Here's the lede
from Brooks Jackson, director of Factcheck.org, on the Palin / Paul Revere story:
Sarah Palin's much-ridiculed story of Paul Revere isn't entirely wrong, but it's badly twisted.
Had someone been claiming that every word Palin said had zero relation to the actual history? I haven't seen it. I'm seeing a straw man. I'm seeing a Factcheck.org setup that's desperately trying to find some middle ground, when there's not really much middle ground at all in the Palin / Paul Revere thing.
The point is not, and has never been, whether every single word Palin said was incorrect, or just most of them. That's an absurd standard. Heck, she got Paul Revere's name right, for example. By Factcheck's setup here, that ought to give her points! Perhaps the critics have gone too far by not giving her credit for that!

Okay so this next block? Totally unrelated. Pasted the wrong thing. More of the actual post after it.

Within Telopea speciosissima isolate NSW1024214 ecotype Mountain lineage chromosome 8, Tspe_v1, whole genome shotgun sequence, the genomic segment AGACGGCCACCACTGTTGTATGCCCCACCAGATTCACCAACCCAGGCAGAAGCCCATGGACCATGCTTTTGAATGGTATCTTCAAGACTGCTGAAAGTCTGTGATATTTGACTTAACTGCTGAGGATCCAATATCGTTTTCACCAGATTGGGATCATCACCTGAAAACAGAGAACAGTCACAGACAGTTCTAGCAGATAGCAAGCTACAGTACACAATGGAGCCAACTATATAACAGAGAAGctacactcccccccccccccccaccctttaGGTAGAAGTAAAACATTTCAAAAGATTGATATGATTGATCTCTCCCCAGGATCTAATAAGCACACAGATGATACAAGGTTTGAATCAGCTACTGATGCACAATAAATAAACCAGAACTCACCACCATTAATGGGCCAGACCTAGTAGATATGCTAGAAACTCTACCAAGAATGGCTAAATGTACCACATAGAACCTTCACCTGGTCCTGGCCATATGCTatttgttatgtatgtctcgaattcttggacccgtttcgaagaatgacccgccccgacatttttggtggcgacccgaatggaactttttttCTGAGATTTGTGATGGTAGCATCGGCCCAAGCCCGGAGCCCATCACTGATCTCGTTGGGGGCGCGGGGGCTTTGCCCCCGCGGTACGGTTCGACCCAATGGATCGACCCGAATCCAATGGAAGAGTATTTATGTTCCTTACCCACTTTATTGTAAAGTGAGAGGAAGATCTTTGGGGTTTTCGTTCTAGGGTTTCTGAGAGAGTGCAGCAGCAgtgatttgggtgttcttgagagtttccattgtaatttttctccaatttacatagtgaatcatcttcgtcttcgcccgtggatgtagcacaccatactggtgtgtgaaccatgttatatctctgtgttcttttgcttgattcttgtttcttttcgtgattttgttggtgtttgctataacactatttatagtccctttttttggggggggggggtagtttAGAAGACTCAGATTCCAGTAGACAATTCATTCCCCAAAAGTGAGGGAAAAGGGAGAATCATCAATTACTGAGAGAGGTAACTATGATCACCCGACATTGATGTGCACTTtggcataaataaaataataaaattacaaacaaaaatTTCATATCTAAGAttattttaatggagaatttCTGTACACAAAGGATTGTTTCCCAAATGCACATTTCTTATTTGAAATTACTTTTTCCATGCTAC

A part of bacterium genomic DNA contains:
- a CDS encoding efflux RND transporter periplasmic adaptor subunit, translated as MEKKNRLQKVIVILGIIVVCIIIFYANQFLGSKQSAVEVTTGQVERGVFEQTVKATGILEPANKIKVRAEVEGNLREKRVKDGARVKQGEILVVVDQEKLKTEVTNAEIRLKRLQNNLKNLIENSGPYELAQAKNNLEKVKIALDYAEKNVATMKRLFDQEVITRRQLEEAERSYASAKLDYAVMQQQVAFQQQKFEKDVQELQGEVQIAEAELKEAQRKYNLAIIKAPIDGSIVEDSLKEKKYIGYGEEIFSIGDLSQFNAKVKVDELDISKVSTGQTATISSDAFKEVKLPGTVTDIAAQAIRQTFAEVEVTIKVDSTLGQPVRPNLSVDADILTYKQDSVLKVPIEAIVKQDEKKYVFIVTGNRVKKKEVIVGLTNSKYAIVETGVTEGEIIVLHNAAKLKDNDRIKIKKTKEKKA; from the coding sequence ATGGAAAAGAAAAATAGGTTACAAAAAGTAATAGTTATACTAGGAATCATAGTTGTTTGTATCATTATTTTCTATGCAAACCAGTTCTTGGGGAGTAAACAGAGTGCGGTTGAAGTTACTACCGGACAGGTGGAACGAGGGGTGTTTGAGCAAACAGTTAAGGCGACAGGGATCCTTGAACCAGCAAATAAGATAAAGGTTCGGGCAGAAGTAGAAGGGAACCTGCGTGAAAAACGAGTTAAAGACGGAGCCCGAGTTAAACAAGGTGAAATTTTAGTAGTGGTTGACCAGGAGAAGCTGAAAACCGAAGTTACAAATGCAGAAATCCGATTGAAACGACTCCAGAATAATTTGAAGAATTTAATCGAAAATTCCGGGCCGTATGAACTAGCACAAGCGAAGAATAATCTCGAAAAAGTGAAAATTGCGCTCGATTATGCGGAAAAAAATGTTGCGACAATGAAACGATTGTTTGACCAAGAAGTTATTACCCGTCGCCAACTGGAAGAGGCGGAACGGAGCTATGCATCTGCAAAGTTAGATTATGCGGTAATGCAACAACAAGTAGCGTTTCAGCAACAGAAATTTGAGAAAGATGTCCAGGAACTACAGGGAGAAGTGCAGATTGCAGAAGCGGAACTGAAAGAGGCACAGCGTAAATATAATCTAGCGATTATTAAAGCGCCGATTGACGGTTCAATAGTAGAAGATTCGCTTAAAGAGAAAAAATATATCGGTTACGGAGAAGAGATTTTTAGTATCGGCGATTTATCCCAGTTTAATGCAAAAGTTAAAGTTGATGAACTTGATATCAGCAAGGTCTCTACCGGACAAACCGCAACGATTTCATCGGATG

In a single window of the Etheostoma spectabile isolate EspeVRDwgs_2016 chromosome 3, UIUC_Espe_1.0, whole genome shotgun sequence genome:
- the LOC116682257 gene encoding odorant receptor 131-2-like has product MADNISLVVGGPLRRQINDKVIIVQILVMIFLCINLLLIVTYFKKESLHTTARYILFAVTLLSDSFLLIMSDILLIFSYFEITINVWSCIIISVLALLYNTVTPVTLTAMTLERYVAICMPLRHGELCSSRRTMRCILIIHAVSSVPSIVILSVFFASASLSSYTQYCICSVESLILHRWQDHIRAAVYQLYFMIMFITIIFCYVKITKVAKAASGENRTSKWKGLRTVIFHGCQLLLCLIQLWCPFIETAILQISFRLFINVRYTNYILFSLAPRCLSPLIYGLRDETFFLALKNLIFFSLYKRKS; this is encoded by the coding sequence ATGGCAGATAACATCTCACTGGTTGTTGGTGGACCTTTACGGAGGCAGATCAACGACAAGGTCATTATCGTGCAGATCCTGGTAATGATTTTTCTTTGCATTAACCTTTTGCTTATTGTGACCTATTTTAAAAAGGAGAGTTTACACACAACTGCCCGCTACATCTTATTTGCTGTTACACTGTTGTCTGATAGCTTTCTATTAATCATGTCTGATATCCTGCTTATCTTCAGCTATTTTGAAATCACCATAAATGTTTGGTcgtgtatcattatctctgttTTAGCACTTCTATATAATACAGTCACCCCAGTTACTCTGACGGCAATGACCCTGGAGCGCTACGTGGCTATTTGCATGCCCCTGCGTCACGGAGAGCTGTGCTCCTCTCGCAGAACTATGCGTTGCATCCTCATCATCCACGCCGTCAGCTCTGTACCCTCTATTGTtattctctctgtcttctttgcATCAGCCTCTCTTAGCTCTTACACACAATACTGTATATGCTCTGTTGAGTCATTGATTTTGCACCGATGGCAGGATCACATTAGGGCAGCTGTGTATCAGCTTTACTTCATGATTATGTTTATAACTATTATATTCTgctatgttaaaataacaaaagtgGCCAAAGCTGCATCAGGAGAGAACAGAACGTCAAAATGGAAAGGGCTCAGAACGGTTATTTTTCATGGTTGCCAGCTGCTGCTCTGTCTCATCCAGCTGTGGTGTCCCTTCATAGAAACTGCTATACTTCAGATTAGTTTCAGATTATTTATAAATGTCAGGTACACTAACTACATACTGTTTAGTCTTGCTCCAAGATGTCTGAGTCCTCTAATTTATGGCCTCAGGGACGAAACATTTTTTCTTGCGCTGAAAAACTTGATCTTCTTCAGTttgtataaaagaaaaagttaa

The Factcheck piece, after the lede, mostly lays out things fairly clearly. But in trying to come up with something Palin did right, Jackson again stumbles:
It's also true that Revere spoke to British officers — though that was by no means his intent. He was seized by a British patrol before he got to Concord. Revere, under questioning, told British officers that 500 Americans were coming to confront them.
I mean, really. Palin's words had been that Revere "warned the British that they weren't going to be taking away our arms, by ringing those bells and making sure as he was riding his horse through town to send those warning shots and bells that we were going to be secure and we were going to be free."
Somehow Jackson manages to gives Palin an "it's also true" for a part of this. Feels like a desperate stretch.